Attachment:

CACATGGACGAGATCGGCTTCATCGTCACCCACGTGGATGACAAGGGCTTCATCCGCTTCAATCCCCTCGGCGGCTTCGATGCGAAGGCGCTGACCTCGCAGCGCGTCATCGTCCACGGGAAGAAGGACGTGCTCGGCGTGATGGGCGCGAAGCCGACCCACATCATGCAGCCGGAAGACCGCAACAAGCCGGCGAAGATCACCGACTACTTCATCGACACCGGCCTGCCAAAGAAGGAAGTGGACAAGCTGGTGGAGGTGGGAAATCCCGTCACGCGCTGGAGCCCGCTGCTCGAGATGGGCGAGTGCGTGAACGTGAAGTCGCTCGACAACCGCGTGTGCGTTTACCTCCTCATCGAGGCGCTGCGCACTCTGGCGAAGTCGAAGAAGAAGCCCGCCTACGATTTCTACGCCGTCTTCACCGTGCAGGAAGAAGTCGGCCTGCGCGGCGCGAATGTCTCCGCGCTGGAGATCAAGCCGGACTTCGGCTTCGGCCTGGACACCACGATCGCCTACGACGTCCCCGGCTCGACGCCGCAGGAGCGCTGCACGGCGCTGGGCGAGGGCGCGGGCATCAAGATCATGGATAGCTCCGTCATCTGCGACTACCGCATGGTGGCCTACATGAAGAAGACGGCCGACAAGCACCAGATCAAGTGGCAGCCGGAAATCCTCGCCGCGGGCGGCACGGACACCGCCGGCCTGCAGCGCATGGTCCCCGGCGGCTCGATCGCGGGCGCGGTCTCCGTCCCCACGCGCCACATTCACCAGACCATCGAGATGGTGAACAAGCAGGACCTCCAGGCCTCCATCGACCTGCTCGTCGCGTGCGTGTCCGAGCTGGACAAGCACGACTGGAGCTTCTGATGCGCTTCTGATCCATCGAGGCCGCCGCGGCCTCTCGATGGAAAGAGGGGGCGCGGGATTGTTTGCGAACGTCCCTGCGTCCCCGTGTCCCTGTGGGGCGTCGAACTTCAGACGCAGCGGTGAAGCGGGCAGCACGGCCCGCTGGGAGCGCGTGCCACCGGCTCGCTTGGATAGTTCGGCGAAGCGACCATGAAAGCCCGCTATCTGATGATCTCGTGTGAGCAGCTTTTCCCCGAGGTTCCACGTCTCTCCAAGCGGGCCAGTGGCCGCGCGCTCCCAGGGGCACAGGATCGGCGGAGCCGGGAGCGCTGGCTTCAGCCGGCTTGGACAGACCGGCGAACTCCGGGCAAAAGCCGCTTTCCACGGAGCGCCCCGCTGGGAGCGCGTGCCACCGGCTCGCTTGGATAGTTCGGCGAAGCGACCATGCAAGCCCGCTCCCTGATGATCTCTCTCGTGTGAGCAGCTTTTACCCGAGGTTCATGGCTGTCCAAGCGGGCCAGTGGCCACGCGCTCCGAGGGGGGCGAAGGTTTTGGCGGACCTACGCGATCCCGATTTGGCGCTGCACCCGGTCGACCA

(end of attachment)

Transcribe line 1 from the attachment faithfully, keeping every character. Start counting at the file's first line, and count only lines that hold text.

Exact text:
CACATGGACGAGATCGGCTTCATCGTCACCCACGTGGATGACAAGGGCTTCATCCGCTTCAATCCCCTCGGCGGCTTCGATGCGAAGGCGCTGACCTCGCAGCGCGTCATCGTCCACGGGAAGAAGGACGTGCTCGGCGTGATGGGCGCGAAGCCGACCCACATCATGCAGCCGGAAGACCGCAACAAGCCGGCGAAGATCACCGACTACTTCATCGACACCGGCCTGCCAAAGAAGGAAGTGGACAAGCTGGTGGAGGTGGGAAATCCCGTCACGCGCTGGAGCCCGCTGCTCGAGATGGGCGAGTGCGTGAACGTGAAGTCGCTCGACAACCGCGTGTGCGTTTACCTCCTCATCGAGGCGCTGCGCACTCTGGCGAAGTCGAAGAAGAAGCCCGCCTACGATTTCTACGCCGTCTTCACCGTGCAGGAAGAAGTCGGCCTGCGCGGCGCGAATGTCTCCGCGCTGGAGATCAAGCCGGACTTCGGCTTCGGCCTGGACACCACGATCGCCTACGACGTCCCCGGCTCGACGCCGCAGGAGCGCTGCACGGCGCTGGGCGAGGGCGCGGGCATCAAGATCATGGATAGCTCCGTCATCTGCGACTACCGCATGGTGGCCTACATGAAGAAGACGGCCGACAAGCACCAGATCAAGTGGCAGCCGGAAATCCTCGCCGCGGGCGGCACGGACACCGCCGGCCTGCAGCGCATGGTCCCCGGCGGCTCGATCGCGGGCGCGGTCTCCGTCCCCACGCGCCACATTCACCAGACCATCGAGATGGTGAACAAGCAGGACCTCCAGGCCTCCATCGACCTGCTCGTCGCGTGCGTGTCCGAGCTGGACAAGCACGACTGGAGCTTCTGATGCGCTTCTGATCCATCGAGGCCGCCGCGGCCTCTCGATGGAAAGAGGGGGCGCGGGATTGTTTGCGAACGTCCCTGCGTCCCCGTGTCCCTGTGGGGCGTCGAACTTCAGACGCAGCGGTGAAGCGGGCAGCACGGCCCGCTGGGAGCGCGTGCCACCGGCTCGCTTGGATAGTTCGGCGAAGCGACCATGAAAGCCCGCTATCTGATGATCTCGTGTGAGCAGCTTTTCCCCGAGGTTCCACGTCTCTCCAAGCGGGCCAGTGGCCGCGCGCTCCCAGGGGCACAGGATCGGCGGAGCCGGGAGCGCTGGCTTCAGCCGGCTTGGACAGACCGGCGAACTCCGGGCAAAAGCCGCTTTCCACGGAGCGCCCCGCTGGGAGCGCGTGCCACCGGCTCGCTTGGATAGTTCGGCGAAGCGACCATGCAAGCCCGCTCCCTGATGATCTCTCTCGTGTGAGCAGCTTTTACCCGAGGTTCATGGCTGTCCAAGCGGGCCAGTGGCCACGCGCTCCGAGGGGGGCGAAGGTTTTGGCGGACCTACGCGATCCCGATTTGGCGCTGCACCCGGTCGACCA